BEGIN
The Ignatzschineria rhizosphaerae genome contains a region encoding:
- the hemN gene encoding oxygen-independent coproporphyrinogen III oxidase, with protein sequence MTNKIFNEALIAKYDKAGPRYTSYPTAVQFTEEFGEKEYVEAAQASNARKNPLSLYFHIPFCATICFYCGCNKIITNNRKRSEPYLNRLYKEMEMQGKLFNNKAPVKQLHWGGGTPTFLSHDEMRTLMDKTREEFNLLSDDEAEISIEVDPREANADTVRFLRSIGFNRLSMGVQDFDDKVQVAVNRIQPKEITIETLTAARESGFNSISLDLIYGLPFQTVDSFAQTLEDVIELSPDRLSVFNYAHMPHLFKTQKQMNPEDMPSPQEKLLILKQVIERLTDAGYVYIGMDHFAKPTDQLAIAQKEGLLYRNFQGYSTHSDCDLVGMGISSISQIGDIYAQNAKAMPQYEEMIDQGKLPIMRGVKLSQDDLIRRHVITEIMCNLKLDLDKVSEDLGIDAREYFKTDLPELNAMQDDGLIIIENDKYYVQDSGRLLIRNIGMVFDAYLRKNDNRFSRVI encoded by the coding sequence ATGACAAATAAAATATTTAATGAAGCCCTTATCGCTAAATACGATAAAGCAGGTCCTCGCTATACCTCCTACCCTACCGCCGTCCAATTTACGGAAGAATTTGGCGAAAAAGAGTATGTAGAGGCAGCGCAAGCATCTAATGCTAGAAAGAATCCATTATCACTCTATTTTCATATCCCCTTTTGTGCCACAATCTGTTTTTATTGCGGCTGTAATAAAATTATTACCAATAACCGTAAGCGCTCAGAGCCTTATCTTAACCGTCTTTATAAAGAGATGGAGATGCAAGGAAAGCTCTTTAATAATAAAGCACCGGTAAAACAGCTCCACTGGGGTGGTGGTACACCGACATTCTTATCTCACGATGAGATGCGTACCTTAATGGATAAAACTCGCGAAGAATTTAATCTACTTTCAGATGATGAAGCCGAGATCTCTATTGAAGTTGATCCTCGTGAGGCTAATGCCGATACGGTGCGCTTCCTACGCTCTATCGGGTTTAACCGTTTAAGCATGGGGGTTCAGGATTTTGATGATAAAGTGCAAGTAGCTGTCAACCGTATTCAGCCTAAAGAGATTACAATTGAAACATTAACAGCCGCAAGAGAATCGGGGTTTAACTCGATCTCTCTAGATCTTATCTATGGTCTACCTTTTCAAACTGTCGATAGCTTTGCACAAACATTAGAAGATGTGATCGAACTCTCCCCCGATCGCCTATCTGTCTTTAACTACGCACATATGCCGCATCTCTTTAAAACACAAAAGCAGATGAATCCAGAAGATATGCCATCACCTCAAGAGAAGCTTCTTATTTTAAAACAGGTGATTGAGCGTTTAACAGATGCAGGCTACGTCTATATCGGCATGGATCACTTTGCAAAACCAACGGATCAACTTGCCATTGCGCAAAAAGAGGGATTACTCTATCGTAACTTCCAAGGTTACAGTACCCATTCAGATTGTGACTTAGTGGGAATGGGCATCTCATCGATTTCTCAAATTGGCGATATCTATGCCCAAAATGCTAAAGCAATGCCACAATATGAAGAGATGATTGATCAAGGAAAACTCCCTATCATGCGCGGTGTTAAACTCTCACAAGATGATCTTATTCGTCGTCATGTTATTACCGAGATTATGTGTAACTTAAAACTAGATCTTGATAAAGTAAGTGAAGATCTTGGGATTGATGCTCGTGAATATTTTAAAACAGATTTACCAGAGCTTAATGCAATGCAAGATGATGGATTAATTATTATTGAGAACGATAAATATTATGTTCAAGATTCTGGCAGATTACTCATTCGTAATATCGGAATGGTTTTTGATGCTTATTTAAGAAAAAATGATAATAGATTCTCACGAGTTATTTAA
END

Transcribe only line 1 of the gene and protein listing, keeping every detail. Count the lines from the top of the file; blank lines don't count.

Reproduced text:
The Ignatzschineria rhizosphaerae genome contains a region encoding: